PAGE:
Mountain Capital Partners to Acquire Brian Head Resort. Mountain Capital Partners (MCP) has entered into an agreement to acquire Brian Head Resort in southern Utah. Brian Head will be the eighth resort in MCP’s portfolio of properties, which includes Nordic Valley Ski Resort, Utah; Sipapu Ski & Summer Resort and Pajarito Mountain, N.M.; Hesperus Ski Area and Purgatory Resort, Colo.; Arizona Snowbowl; and Spider Mountain Bike Park, Texas. More. SAM
New Agreement in Place for Sale of Saddleback. The owners of Saddleback, Maine’s third-largest ski area, have reached a new agreement to sell the mountain to Boston investment company Arctaris Impact Fund. The sale is expected to close in mid-December. More. SAM
Alterra to Acquire Sugarbush. Alterra Mountain Company has entered into an agreement to purchase Sugarbush Resort in Vermont, bringing the company’s portfolio up to 15 resorts throughout North America. More. SAM
Snowsports Industries America to Acquire BEWI Expos. Snowsports Industries America (SIA) has reached an agreement to acquire the Boston Ski and Snowboard Expo and the Colorado Ski and Snowboard Expo from BEWI Productions, Inc., which has produced the shows for more than 40 years. BEWI Productions, Inc., was founded in 1979 by industry luminary Bernie Weichsel. More. SAM
POWDR Purchases SilverStar. POWDR has acquired SilverStar Mountain Resort in British Columbia. SilverStar is the first Canadian property in POWDR’s portfolio, which includes 10 other resorts across California, Colorado, Nevada, Oregon, Utah and Vermont, as well Woodward action sports company, heli-ski and river rafting outfitters, as well as media and entertainment holdings. More. SAM
Indy Pass Adds Two More Partner Resorts. The Indy Pass continues to grow, adding Black Mountain in New Hampshire and Detroit Mountain in Minnesota for the 2019-20 season. With these additions, Indy Pass now has 46 participating resorts: 16 in the East, 15 in the Midwest, and 15 in the West. More. SAM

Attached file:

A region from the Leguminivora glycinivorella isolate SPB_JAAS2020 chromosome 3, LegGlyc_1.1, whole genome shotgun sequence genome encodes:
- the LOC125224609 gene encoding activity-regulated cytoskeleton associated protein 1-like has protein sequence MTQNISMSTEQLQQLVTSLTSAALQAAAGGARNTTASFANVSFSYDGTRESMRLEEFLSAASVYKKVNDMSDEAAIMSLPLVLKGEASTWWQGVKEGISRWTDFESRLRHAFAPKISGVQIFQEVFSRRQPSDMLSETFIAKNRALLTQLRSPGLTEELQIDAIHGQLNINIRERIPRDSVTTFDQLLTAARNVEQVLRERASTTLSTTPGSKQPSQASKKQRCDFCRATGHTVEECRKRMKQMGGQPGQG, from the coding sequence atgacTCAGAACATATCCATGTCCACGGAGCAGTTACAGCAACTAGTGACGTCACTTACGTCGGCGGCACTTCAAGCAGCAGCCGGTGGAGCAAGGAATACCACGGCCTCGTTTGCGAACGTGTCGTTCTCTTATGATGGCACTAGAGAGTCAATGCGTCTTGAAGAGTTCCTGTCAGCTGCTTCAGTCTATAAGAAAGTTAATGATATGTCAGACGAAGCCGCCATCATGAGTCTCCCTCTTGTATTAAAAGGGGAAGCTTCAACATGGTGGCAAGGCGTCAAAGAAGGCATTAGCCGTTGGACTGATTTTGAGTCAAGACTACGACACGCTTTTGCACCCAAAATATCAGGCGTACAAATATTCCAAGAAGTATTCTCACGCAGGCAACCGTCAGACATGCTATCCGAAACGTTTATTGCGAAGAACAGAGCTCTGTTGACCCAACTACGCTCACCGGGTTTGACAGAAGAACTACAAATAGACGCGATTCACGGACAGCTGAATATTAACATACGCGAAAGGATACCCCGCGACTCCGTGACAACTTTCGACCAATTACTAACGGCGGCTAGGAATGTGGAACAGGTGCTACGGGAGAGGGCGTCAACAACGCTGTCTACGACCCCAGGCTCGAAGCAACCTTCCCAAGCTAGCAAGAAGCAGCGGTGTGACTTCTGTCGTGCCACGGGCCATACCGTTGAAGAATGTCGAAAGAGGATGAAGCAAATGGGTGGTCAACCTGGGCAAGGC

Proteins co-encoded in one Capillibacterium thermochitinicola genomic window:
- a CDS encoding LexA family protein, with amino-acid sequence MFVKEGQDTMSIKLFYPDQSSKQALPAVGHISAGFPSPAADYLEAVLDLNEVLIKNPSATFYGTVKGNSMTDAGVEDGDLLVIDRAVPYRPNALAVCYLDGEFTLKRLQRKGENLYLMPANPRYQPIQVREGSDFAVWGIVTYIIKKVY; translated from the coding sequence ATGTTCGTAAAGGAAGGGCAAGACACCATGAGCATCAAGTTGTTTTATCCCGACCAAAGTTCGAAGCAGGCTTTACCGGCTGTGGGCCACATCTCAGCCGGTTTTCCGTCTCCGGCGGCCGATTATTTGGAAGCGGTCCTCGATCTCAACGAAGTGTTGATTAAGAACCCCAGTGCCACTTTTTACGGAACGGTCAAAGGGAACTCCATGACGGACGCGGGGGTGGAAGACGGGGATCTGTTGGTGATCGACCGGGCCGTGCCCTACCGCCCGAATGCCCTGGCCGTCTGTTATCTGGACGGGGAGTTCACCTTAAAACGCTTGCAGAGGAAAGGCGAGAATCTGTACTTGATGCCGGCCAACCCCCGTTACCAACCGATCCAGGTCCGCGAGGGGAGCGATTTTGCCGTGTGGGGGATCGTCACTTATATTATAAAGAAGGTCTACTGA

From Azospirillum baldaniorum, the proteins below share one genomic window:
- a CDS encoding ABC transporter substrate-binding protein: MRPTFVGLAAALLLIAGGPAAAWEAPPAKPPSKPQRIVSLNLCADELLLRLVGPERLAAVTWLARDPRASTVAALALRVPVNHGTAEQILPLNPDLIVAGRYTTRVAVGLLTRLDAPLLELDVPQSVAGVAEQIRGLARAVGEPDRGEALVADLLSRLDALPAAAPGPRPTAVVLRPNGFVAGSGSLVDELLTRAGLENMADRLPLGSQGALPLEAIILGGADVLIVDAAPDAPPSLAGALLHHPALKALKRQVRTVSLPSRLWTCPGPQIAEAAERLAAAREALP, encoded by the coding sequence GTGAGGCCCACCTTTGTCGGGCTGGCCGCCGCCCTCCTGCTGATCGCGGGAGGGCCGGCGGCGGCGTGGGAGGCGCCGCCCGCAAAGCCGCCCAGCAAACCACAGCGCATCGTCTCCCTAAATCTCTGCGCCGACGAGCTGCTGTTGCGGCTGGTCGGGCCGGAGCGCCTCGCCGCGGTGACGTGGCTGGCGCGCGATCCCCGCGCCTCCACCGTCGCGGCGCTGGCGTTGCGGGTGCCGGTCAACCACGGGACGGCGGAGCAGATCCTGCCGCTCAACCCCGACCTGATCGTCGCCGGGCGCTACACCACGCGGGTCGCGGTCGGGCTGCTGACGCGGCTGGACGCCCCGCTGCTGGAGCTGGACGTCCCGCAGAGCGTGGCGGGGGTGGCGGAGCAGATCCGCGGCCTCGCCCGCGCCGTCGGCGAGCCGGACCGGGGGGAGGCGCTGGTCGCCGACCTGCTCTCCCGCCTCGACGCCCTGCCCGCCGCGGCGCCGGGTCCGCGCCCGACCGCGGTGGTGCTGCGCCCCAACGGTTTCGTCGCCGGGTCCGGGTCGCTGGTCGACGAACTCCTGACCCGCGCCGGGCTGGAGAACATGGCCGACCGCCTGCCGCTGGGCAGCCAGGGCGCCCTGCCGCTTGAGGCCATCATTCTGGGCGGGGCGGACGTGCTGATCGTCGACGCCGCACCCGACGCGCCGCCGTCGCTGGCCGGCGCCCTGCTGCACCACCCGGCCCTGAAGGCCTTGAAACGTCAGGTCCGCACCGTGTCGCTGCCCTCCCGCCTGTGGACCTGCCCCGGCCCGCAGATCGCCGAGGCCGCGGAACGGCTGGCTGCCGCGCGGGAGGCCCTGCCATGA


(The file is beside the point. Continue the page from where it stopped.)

Vail Resorts to Invest $210 Million for 2020-21. Vail Resorts plans to invest approximately $210 million to $215 million across its portfolio of resorts ahead of the 2020-21 season. The plan includes new chairlifts, terrain expansions, facility expansions and improvements, and technology upgrades. More. SAM
Insider Tips for Flying with Skis & Snowboards. Ed Note: This link gives a rundown of the policies of various airlines for checking skis and snowboards.More. OnTheSnow
When it comes to going beyond what most would consider possible, Jackson Hole Mountain Resort has been paving the way since its inception in 1963.
This past year at the annual Kings and Queens of Corbets competition, sit-skier Trevor Kennison kept that tradition alive by stealing the show with his awe-inspiring drop of North America’s hardest inbounds ski run. Congratulations Trevor!
Reposted from To The Mountains blog by Ski.com via Facebook
SANTA FE, N.M. — Efforts to revitalize traditional professional alpine ski racing are culminating in a network-televised world championship event planned for April 2020 at Taos Ski Valley in northern New Mexico , organizers said Wednesday.
World Pro Ski Tour CEO Jon Franklin announced the single-elimination, head-to-head competition with a $100,000 purse and competitors including U.S. Olympic gold medalist Ted Ligety.